Several people disappear from and at the sea. Their bodies are found gnawed to the skeleton, even the marrow is missing. The scientists have no idea which animal could do such things. Dr. ... See full summary »
Corporate smuggling of South American killer bees into the United States results in huge swarms terrorizing the northern hemisphere. A small team of scientists work desperately to destroy ... See full summary »
Dr. Anansa Linderby is kidnapped in a medical mission in Africa by a slave trader. From this moment, her husband will do anything to recover her and to punish the bad guys, but that will be not an easy task.
Financial wizard "Doc" Fletcher (Michael Caine) is sent by crime boss Joe Fiore (Martin Balsam) to buy a bank in Switzerland in order to more easily launder their profits. When he arrives, ... See full summary »
Killer bees from South America have been breeding with the gentler bees of more northern climes, slowly extending their territory northward decade after decade. Entomologist Brad Crane has discovered that something is making them come together in huge, killer swarms. He wants to keep the General Slater from using military tactics from further upsetting the balance of nature as they join to try to stop the swarms from approaching Houston. Written by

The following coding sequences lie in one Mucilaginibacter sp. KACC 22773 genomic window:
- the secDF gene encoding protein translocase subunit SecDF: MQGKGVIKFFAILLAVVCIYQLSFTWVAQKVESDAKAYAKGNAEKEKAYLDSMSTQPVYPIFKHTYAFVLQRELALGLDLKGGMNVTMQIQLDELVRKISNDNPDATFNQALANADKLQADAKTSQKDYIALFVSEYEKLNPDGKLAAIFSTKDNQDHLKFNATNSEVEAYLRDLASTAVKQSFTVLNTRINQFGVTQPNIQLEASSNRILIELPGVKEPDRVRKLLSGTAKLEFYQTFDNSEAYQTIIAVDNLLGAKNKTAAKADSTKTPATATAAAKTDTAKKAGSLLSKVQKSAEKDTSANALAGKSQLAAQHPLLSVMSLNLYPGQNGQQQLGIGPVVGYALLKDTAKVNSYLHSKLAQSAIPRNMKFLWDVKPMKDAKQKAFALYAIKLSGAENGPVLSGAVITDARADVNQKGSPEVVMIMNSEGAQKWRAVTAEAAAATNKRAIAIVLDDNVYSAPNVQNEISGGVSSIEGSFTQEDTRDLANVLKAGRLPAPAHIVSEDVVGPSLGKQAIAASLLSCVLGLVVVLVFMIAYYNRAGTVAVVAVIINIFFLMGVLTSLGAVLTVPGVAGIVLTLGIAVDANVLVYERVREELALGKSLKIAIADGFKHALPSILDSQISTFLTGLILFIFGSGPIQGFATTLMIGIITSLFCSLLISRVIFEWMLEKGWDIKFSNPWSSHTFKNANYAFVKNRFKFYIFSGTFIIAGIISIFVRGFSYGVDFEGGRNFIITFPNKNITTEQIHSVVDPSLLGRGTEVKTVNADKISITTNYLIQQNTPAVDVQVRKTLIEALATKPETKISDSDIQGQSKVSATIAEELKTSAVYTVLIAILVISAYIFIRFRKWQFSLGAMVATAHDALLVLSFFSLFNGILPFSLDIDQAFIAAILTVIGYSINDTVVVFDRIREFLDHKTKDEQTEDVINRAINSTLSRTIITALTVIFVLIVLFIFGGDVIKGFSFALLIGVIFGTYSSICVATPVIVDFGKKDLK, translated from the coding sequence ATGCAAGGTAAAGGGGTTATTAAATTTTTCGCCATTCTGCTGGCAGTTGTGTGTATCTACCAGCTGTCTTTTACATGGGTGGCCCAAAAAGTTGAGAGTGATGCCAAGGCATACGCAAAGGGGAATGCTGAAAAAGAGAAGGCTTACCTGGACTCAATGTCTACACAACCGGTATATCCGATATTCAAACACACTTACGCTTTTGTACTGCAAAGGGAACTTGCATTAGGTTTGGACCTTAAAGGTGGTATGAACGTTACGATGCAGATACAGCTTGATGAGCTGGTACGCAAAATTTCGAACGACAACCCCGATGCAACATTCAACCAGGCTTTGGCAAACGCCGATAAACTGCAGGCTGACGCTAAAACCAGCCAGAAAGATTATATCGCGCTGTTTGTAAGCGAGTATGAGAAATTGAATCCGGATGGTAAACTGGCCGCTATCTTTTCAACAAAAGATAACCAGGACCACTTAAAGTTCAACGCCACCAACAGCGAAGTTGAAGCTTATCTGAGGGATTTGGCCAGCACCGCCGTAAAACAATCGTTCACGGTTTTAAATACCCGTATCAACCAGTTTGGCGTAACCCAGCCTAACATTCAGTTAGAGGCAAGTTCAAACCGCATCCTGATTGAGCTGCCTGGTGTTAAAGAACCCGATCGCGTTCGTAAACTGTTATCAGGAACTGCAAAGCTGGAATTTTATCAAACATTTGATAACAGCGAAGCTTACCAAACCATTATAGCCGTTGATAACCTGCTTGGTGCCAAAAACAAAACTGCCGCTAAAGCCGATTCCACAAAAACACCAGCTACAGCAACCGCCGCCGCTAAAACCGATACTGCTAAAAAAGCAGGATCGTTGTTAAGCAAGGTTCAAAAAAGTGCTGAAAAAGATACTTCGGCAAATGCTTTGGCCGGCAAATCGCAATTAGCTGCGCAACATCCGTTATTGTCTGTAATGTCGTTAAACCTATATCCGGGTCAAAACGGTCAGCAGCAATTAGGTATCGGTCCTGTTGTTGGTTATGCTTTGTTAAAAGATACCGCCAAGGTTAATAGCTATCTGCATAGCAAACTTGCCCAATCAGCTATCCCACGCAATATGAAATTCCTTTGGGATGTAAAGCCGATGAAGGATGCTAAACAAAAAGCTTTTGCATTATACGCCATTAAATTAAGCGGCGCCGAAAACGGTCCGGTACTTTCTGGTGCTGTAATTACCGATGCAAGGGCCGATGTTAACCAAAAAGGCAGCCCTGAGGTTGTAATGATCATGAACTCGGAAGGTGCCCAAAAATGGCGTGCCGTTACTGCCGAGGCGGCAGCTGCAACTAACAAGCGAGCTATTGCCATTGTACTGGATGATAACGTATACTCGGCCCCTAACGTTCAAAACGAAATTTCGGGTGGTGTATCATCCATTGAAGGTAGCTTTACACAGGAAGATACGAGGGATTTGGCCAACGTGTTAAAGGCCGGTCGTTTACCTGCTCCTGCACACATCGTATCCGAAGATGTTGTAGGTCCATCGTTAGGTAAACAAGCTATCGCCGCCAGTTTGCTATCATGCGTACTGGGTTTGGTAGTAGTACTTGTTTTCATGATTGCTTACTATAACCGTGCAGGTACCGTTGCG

Typical Irwin Allen - So It's Not Great But It Is Campy Fun
You have to admit that Irwin Allen was the master of disaster back in the 70's - in quantity if not in quality. "The Swarm" is a pretty typical Irwin Allen disaster movie - meaning that, while it's not exactly a classic, it's generally good fun. Most of the performances here are pretty good - to be expected since there's a galaxy of pretty big names in this, including the likes of Michael Caine, Henry Fonda, Fred MacMurray and Patty Duke. Yes, there's a couple of dud performances. Katharine Ross as Helena struck me as having as much passion as a fish, but overall the performances were OK. The effects were pretty good - particularly the depictions of those under attack by the bees, but for some reason a couple of totally unnecessary romantic subplots were put in.
The story was OK. A giant swarm of African killer bees attacks a military base and then descends on a nearby small town in Texas. The battle between the military and scientists over who would control the fight against the bees is quite realistic, and the movie does keep building to a real sense of hopelessness as the swarm descends upon Houston.
I enjoyed this. No, it's not a masterpiece. From other reviews I've seen, I had the misfortune to watch the almost two and a half hour directors' cut. Apparently the theatrical version is far more compact at a bit under two hours. The directors' cut does seem to include a lot of unnecessary material.
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